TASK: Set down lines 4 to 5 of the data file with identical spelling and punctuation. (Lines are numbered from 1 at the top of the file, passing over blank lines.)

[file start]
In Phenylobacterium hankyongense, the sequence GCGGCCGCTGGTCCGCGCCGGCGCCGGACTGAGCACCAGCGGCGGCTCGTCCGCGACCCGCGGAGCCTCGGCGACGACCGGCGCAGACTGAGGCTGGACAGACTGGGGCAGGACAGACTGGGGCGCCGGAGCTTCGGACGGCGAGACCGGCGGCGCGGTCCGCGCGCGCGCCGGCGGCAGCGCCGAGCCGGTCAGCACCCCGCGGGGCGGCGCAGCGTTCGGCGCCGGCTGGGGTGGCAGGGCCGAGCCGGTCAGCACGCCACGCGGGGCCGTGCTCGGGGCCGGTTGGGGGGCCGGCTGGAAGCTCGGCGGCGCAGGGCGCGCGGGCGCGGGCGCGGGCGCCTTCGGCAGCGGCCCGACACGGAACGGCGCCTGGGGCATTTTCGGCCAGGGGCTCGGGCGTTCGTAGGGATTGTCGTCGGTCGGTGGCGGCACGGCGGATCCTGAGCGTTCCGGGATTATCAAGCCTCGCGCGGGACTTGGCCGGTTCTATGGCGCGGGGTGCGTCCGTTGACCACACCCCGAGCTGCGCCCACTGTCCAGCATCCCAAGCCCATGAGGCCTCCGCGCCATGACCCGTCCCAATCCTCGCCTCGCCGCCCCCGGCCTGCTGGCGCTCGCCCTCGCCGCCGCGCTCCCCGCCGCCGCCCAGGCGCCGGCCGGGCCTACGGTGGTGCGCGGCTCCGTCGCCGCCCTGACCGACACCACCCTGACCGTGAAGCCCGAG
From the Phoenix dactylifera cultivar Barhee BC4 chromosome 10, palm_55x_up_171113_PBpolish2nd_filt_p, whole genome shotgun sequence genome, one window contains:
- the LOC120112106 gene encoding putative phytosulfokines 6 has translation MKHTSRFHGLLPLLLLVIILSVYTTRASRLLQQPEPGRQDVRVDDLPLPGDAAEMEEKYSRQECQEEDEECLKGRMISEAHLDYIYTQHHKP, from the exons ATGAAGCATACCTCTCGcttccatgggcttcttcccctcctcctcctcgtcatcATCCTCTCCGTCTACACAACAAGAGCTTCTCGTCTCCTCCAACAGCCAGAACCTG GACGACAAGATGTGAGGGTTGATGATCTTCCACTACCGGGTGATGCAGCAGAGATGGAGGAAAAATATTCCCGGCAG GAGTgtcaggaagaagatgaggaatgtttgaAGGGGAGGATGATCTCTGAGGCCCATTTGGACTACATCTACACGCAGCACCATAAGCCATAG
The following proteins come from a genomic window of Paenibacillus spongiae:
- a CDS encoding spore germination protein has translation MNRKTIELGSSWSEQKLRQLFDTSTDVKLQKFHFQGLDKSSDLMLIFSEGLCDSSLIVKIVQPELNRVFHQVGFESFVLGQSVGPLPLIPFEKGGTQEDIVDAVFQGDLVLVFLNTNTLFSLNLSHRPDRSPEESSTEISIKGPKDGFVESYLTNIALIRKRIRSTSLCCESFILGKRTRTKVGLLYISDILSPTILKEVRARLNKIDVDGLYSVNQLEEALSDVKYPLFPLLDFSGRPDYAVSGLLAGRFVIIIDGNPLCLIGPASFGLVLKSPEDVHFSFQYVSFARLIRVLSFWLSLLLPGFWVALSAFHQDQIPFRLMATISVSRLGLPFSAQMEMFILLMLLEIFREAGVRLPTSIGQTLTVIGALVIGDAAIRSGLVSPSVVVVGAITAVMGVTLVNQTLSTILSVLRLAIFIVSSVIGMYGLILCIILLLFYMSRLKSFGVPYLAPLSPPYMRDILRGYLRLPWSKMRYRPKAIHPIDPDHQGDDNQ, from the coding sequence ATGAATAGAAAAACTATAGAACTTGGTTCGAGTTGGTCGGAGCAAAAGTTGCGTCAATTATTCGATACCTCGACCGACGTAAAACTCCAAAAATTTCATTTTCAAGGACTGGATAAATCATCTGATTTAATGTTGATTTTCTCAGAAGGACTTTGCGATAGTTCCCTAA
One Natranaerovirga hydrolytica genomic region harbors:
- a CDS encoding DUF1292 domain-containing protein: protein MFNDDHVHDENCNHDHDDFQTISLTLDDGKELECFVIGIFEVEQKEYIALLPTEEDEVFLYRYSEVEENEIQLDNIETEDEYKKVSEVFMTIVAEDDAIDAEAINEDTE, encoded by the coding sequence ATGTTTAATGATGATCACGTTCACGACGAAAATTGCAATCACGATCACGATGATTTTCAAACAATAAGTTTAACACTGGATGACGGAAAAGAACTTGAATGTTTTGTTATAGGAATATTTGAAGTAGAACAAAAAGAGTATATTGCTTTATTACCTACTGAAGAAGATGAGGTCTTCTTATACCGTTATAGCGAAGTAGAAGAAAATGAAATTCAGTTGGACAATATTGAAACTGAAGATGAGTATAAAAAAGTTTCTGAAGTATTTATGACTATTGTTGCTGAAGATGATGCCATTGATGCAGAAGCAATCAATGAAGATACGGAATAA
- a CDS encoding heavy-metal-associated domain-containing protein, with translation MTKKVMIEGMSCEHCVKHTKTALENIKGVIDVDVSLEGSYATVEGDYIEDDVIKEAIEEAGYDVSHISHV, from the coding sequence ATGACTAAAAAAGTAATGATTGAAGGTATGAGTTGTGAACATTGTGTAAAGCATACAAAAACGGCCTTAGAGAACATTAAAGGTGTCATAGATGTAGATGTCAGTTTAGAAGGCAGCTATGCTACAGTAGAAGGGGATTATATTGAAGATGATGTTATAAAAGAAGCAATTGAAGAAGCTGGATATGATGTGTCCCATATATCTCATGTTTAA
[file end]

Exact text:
The following proteins come from a genomic window of Paenibacillus spongiae:
- a CDS encoding spore germination protein has translation MNRKTIELGSSWSEQKLRQLFDTSTDVKLQKFHFQGLDKSSDLMLIFSEGLCDSSLIVKIVQPELNRVFHQVGFESFVLGQSVGPLPLIPFEKGGTQEDIVDAVFQGDLVLVFLNTNTLFSLNLSHRPDRSPEESSTEISIKGPKDGFVESYLTNIALIRKRIRSTSLCCESFILGKRTRTKVGLLYISDILSPTILKEVRARLNKIDVDGLYSVNQLEEALSDVKYPLFPLLDFSGRPDYAVSGLLAGRFVIIIDGNPLCLIGPASFGLVLKSPEDVHFSFQYVSFARLIRVLSFWLSLLLPGFWVALSAFHQDQIPFRLMATISVSRLGLPFSAQMEMFILLMLLEIFREAGVRLPTSIGQTLTVIGALVIGDAAIRSGLVSPSVVVVGAITAVMGVTLVNQTLSTILSVLRLAIFIVSSVIGMYGLILCIILLLFYMSRLKSFGVPYLAPLSPPYMRDILRGYLRLPWSKMRYRPKAIHPIDPDHQGDDNQ, from the coding sequence ATGAATAGAAAAACTATAGAACTTGGTTCGAGTTGGTCGGAGCAAAAGTTGCGTCAATTATTCGATACCTCGACCGACGTAAAACTCCAAAAATTTCATTTTCAAGGACTGGATAAATCATCTGATTTAATGTTGATTTTCTCAGAAGGACTTTGCGATAGTTCCCTAA